Finally, Frum harshly chastises the racial animosity implied in some post-election commentary and his points remind me of the more embracing brand of Republican philosophy that prevailed in Minnesota from our early statehood under Abraham Lincoln (can't wait to see the movie), through Govs. John S. Pillsbury, Harold Stassen and Arne Carlson.
"To assume from the start that only certain ethnicities will contribute, and that others aspire only to grab, is not only ugly prejudice; it is also self-destructive delusion. People of all backgrounds want to create, save and contribute to society. A party of the center-right should make them all feel at home, regardless of how they pronounce their last name, the complexion of their skin or the way in which they express love and build family...We need more sensible conservatives. As for the feeble conservatives, they should take a couple of aspirin and then stay quietly indoors until the temper has subsided and they are ready to say and do something useful again."
Elections can be a surprise, and this latest was for me, on both the national and state level, a very pleasant surprise. I've been weary of the "devil take the hindmost" style of political brinkmanship that seems to have become commonplace in Washington and at the State Capitol. I don't care who's to blame, or even that everyone or no one is to blame. I just want a group of legislators willing and able to identify the plights of the people -- all the people -- and addressing them with creative, nonpartisan solutions that are effective and cost efficient.
One thing our recent elections show is that the voting public, as an electorate, is only several degrees on either side of middle ground. And, our votes will swing in favor of one party or the other based on how far the party in power has strayed from the middle. We are not against government, but only ineffective, inefficient government that wastes tax dollars. We are not against regulation, but want regulations that are patently fair, reasonable, non-discriminatory and not arbitrary. And, we are not at all against taxes, but only taxes that burden us without adequate demonstration that our tax dollars are being spent efficiently for the good of all.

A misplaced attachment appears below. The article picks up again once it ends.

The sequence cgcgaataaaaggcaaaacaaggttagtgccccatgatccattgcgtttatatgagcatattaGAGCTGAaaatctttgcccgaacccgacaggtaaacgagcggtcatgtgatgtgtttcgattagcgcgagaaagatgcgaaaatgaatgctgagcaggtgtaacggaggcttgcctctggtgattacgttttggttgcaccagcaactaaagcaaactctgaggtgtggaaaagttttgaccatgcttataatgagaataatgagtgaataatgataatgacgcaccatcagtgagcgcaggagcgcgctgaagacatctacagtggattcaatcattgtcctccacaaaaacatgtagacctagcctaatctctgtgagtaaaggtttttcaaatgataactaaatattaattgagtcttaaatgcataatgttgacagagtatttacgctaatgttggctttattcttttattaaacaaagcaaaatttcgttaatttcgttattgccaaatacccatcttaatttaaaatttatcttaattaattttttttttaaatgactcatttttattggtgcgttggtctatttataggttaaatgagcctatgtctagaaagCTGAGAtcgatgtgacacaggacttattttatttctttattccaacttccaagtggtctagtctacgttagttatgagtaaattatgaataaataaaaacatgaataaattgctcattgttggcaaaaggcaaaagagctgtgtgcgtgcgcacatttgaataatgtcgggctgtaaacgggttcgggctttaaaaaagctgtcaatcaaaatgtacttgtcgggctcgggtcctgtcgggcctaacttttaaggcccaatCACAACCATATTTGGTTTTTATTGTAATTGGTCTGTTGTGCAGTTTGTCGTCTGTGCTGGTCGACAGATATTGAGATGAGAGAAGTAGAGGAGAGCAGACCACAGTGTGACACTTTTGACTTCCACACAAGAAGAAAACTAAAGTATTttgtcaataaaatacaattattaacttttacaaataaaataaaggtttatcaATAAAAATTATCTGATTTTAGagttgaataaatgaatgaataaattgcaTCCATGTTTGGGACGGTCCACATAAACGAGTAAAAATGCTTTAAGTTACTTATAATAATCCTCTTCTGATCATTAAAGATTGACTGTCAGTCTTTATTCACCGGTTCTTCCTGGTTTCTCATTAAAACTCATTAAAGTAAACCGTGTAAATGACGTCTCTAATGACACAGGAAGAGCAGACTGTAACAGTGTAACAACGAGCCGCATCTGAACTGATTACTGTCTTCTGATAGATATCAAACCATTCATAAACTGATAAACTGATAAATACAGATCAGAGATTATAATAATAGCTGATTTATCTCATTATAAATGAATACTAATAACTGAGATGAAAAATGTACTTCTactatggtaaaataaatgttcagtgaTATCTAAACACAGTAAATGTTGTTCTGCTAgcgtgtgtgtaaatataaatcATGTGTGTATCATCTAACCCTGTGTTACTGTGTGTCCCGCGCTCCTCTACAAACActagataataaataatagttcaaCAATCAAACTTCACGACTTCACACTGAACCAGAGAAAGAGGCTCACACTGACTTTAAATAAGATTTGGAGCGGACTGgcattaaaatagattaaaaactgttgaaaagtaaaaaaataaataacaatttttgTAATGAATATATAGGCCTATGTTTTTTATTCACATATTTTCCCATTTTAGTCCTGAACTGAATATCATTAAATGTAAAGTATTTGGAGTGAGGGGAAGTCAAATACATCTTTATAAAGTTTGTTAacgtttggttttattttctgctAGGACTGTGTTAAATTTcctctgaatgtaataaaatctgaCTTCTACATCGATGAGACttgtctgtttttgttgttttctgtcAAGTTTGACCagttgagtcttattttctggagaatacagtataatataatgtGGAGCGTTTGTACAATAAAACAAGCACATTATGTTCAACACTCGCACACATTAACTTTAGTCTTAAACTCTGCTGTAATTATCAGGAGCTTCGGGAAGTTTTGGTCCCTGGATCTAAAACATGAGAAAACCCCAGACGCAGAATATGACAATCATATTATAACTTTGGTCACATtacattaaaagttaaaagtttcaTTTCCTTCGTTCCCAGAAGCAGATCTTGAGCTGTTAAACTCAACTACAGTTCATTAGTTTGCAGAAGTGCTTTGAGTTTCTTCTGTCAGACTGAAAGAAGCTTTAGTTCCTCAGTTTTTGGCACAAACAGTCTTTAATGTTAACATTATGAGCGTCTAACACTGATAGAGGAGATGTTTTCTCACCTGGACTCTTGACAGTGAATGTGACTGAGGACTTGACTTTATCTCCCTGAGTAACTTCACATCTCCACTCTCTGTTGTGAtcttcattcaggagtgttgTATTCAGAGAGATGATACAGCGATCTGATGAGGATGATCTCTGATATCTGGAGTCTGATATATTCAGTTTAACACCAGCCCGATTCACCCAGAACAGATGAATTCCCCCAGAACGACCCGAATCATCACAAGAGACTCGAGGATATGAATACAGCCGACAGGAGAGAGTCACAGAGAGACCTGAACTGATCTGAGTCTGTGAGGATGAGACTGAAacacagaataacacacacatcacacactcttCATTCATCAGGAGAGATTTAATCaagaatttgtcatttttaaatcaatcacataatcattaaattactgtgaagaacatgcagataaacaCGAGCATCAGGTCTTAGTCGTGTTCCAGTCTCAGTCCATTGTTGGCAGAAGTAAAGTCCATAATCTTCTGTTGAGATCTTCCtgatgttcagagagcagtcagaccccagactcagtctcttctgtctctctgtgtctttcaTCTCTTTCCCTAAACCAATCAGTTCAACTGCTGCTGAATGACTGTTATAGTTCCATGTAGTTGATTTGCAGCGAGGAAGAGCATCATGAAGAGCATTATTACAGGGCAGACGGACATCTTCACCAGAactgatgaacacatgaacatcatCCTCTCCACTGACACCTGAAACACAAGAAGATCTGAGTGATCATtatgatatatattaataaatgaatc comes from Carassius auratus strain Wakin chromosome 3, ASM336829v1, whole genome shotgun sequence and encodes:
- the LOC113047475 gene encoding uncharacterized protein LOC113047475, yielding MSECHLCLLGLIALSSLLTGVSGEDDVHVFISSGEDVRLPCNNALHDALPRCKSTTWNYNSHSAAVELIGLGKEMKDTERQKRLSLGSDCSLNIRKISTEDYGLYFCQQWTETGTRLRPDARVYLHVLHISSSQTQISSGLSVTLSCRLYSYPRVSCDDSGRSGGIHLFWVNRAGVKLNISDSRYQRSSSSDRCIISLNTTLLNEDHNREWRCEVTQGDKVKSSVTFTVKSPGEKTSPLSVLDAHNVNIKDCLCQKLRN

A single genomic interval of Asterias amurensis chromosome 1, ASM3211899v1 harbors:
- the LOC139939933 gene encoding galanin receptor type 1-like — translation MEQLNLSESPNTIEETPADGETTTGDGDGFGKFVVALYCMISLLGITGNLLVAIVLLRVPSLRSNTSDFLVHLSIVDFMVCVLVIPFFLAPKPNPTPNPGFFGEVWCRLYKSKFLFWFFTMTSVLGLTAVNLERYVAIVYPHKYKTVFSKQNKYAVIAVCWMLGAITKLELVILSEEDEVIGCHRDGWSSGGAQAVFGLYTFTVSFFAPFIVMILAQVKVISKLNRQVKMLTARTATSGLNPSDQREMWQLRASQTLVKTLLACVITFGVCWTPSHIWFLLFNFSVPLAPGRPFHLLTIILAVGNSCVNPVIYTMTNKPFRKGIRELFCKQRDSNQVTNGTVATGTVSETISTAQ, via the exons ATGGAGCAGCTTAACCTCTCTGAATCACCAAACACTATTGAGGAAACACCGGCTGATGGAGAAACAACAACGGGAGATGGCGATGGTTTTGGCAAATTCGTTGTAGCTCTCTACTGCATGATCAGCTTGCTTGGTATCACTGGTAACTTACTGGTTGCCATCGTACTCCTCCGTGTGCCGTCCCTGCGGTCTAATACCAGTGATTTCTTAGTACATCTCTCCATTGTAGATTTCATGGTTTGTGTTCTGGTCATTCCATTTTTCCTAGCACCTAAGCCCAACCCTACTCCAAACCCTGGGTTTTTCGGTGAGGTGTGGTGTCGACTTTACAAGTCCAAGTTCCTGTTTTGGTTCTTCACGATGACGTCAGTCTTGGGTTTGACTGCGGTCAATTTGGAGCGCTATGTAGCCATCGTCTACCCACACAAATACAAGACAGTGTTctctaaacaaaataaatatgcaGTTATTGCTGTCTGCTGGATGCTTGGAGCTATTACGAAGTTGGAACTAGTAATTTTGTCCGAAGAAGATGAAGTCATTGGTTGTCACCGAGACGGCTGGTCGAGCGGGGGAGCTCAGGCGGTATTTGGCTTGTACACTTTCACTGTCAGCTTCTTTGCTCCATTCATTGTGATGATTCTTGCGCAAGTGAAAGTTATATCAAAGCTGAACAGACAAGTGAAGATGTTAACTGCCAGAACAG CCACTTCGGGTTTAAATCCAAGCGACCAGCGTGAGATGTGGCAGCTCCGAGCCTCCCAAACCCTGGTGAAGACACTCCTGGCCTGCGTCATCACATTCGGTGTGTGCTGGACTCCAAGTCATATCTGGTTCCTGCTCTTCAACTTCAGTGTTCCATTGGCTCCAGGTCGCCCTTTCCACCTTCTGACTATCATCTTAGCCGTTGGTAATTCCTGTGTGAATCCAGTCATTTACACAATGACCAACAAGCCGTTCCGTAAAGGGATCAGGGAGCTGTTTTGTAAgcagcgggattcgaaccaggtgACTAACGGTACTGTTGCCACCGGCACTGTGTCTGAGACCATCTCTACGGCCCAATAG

The clear message to politicians everywhere is that they don't stray too far from the middle. The people want government and expenditures focused on things that matter to the mainstream, and that both improve lives and make it easier to live, work and play in their own communities. Our newly elected political leaders should be thinking long and hard about that, and less or not at all about sticking it to the other political parties for paritsan gain.
--David F. Fisher
(Note: David F. Fisher is a new member of the Growth & Justice Board of Directors, and is Executive Director of the Corporate Institute at the University of Minnesota Law School. He was commissioner of the Minnesota Department of Administration under Independence Party Gov. Jesse Ventura.)
Two big obvious takeaways from Nov. 6.
By larger margins than anyone dreamed possible, Minnesotans rejected proposed amendments to the state constitution that would have done damage to voting rights, civil rights and human rights in Minnesota. It truly was a historic day, perhaps a turning point, as Minnesota moves forward to re-establish its reputation as a progressive and tolerant state, one that aims to realize the full potential of all its people.
And as a political reporter whose job it was to offer analysis after elections, I'm wondering whether someone will assess what may be a historic level of partisan control. I've noticed a couple media reports noting that the Legislature and governor's office are in DFL hands for the first time since 1990. But with control now of both U.S. Senate seats (Republicans had both U.S. Senate seats through the 1980s), both chambers in the Legislature, all statewide constitutional offices, and 5 of 8 congressional seats, this may be the most landscape controlled by the DFL since the late 1970s. Hubris and arrogance about a mandate are not advised. In 1978, Republicans swept back in to power with the Minnesota Massacre, in a harbinger of the "Reagan Revolution" nationally two years later.
Policy enthusiasts and history buffs will enjoy "Minnesota's Miracle: Learning from the Government That Worked." It's a gem of a book on 1970s legislative policy-making, and Minnesota's golden age of bipartisan problem-solving, progressive reform, public investment and innovation. The writing, by Tom Berg, a former legislator and a strong Minnesota community leader on many fronts since then, is both careful and lively, sprinkled with delightful anecdotes such as the triumph of pioneering women legislators in gaining entry and membership in the once all-male St. Paul Athletic Club. For my money, the heart of the book is the chapter "Breakout Session," between pages 79 and 112, which contains an inspiring summary of lasting reform legislation that protected the environment, expanded access to education, and improved housing and metropolitan governance. Younger citizens in particular need to know this history, to know what is possible and to keep hope alive for constructive resolution of the demographic and economic challenges we face 40 years later. The book launch and celebration is set for 4 p.m. Tuesday evening at the Cowles Auditorium and the Hubert H. Humphrey Center.